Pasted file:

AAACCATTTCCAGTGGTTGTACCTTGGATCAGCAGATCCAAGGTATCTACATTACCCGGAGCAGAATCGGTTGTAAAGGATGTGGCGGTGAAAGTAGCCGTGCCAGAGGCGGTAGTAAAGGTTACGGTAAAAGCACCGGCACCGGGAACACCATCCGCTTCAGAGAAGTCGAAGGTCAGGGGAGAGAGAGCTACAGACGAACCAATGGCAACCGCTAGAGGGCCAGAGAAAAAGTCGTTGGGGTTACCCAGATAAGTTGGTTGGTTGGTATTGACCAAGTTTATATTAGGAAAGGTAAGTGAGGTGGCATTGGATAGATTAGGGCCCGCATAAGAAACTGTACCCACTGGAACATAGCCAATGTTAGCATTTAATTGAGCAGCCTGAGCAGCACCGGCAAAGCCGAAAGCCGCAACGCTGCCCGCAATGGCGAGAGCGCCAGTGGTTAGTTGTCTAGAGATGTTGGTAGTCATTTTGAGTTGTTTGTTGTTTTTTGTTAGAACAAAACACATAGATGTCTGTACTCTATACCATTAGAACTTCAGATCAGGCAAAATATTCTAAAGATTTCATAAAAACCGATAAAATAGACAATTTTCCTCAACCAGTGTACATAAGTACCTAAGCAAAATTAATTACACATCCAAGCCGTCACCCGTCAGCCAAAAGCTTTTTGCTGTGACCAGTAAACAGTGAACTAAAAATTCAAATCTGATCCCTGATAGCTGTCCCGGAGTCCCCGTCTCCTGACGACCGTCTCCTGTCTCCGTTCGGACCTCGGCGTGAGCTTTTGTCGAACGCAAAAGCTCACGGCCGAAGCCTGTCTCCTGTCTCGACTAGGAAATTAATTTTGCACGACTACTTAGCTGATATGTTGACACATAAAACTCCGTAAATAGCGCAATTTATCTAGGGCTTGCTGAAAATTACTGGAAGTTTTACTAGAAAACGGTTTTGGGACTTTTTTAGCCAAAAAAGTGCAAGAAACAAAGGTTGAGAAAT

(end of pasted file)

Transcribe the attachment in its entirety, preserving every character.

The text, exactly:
AAACCATTTCCAGTGGTTGTACCTTGGATCAGCAGATCCAAGGTATCTACATTACCCGGAGCAGAATCGGTTGTAAAGGATGTGGCGGTGAAAGTAGCCGTGCCAGAGGCGGTAGTAAAGGTTACGGTAAAAGCACCGGCACCGGGAACACCATCCGCTTCAGAGAAGTCGAAGGTCAGGGGAGAGAGAGCTACAGACGAACCAATGGCAACCGCTAGAGGGCCAGAGAAAAAGTCGTTGGGGTTACCCAGATAAGTTGGTTGGTTGGTATTGACCAAGTTTATATTAGGAAAGGTAAGTGAGGTGGCATTGGATAGATTAGGGCCCGCATAAGAAACTGTACCCACTGGAACATAGCCAATGTTAGCATTTAATTGAGCAGCCTGAGCAGCACCGGCAAAGCCGAAAGCCGCAACGCTGCCCGCAATGGCGAGAGCGCCAGTGGTTAGTTGTCTAGAGATGTTGGTAGTCATTTTGAGTTGTTTGTTGTTTTTTGTTAGAACAAAACACATAGATGTCTGTACTCTATACCATTAGAACTTCAGATCAGGCAAAATATTCTAAAGATTTCATAAAAACCGATAAAATAGACAATTTTCCTCAACCAGTGTACATAAGTACCTAAGCAAAATTAATTACACATCCAAGCCGTCACCCGTCAGCCAAAAGCTTTTTGCTGTGACCAGTAAACAGTGAACTAAAAATTCAAATCTGATCCCTGATAGCTGTCCCGGAGTCCCCGTCTCCTGACGACCGTCTCCTGTCTCCGTTCGGACCTCGGCGTGAGCTTTTGTCGAACGCAAAAGCTCACGGCCGAAGCCTGTCTCCTGTCTCGACTAGGAAATTAATTTTGCACGACTACTTAGCTGATATGTTGACACATAAAACTCCGTAAATAGCGCAATTTATCTAGGGCTTGCTGAAAATTACTGGAAGTTTTACTAGAAAACGGTTTTGGGACTTTTTTAGCCAAAAAAGTGCAAGAAACAAAGGTTGAGAAAT